Friday, July 31, 2009

Going Vertical

After laying the pavers for the patio our next step was to build the bases for the pergola columns. The bases are three courses of cement blocks that have outer faces made to look like cut stone. These were salvaged, along with the columns we are placing above them, from a farmhouse torn down for a new elementary school, shown below:

The bases each had two concrete caps on them, that we ended up not using, here are some stacked up before we started working:

Pete had set re-bar into the footings for the columns that we had dug and poured before laying any of the pavers. He and I set the blocks with mortar, and string leveled the first course on all four columns, then we laid the second course and re-checked for level. We did the same for the third course too. We then put more cut re-bar into each base and filled them with concrete. I had bought limestone for the caps to replace the cement that we decided not to use. We drilled a hole into each large cap and set a rebar in the middle of each column, slipped the cap over it and mortared the top to the base. To get a smaller cap on top I had bought a very large capstone and with the grinder we scored it and broke it into four pieces. These were also drilled and then slipped over the re-bar and mortared to the first cap, checking for level as we went.

After this we knew we were in for the hardest part of the project: placing the columns on top of the bases. In removing the columns it was all Pete and I could do to carry and move them. Our guess was that they weigh somewhere in the neighborhood of 300-350 pounds each. To be honest we were very unsure how to lift them up and drop them carefully onto a bed of mortar and be able to set them plumb. In the end we decided to rent an engine hoist.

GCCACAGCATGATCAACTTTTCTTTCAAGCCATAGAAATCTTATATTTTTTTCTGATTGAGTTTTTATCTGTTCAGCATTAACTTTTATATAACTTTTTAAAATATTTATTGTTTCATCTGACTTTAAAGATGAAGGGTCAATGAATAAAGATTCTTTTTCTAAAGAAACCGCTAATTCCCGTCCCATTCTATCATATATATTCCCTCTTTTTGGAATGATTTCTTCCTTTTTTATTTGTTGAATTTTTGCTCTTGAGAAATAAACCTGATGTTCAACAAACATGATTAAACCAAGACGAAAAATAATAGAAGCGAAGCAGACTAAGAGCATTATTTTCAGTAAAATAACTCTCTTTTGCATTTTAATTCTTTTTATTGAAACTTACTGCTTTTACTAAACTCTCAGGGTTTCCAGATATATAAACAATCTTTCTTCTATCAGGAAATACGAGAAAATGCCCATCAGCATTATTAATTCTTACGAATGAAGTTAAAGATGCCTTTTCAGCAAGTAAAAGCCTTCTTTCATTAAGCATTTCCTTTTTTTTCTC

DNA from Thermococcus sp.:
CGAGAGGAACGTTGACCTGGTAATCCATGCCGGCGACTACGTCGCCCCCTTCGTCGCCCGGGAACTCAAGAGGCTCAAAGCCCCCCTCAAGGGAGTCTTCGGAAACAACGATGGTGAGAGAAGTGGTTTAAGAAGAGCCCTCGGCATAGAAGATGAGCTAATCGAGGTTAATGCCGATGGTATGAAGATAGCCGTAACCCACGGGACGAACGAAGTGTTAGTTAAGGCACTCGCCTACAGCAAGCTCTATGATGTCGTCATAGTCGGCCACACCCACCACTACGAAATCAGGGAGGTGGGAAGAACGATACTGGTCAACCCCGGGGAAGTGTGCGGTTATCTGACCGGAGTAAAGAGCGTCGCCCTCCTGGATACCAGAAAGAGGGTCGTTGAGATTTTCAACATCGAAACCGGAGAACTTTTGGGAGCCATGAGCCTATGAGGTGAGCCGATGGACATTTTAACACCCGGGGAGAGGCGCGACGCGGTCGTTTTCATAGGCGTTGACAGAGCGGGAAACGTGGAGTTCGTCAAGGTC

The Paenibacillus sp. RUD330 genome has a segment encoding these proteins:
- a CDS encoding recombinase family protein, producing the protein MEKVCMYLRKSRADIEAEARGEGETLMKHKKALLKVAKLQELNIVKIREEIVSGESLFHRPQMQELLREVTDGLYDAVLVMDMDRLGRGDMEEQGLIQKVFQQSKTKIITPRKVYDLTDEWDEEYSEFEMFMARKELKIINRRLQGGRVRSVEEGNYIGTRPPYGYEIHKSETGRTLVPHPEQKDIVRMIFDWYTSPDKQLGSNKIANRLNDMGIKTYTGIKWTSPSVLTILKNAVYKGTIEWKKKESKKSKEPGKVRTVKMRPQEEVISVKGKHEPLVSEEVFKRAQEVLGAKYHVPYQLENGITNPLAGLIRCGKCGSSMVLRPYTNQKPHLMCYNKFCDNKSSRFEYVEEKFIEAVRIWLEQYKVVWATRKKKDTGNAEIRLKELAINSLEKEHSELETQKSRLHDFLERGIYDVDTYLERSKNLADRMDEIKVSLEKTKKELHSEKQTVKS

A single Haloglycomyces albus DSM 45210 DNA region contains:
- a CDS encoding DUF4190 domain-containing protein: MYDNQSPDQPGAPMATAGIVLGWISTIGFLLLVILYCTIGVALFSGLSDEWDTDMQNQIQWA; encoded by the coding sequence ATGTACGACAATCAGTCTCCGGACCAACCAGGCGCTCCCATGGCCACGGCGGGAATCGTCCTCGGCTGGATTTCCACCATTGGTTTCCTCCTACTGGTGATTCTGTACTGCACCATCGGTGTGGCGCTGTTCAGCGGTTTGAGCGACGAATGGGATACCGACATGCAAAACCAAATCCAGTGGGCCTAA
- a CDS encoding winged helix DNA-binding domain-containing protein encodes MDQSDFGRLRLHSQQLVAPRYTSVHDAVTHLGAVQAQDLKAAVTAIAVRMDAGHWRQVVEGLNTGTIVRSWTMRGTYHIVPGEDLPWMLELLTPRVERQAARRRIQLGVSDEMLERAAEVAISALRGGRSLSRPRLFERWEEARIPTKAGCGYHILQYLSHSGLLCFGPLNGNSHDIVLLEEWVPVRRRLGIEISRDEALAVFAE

Last Saturday afternoon the rental place called and said the hoist was available. We used a dolly to move the columns up to the patio.

After setting the hoist up we discovered its maximum lift was a foot lower than we needed. So we blocked it up with concrete blocks and 6 x 6 posts. We put it in place and got the first column over to the base. We dropped the chain through the column (they were poured originally with a piece of galvanized downspout through the middle) and slid a piece of re-bar through the chain at the bottom and hooked it up to the hoist.

Once we had it over the top of the re-bar we positioned it and lowered it just enough to catch the re-bar.

Then we marked a diagonal from each corner of the top cap to the re-bar in the middle and measured 4 1/2 inches from the re-bar along the diagonal. The base of the columns are 9 inches in diameter, so this gave us a guide as to where to set the columns.

We had also cut wooden blocks one inch tall and one and a half inches long and marked them so we could set them on the diagonal marks we had made.

We had already mixed a fairly dry batch of mortar. We then laid it onto the cap, and then re-set the wooden blocks onto their marks.

We then lowered the column down into the mortar until it sat on the blocks. The re-bar at the bottom of the colums was one half inch, and the chain link was another quarter of an inch thick. By sitting on the blocks we had just enough clearance to wigggle the re-bar out and pull the chain up the top. We then gently tilted the column to one side and then the other to pull the blocks out of the way. We then slightly twisted the column to set it into the mortar. Climbing the step ladder to the top of the column we used a square and a level to check for plumb. After being satisfied with it. Pete tooled out the extra mortar.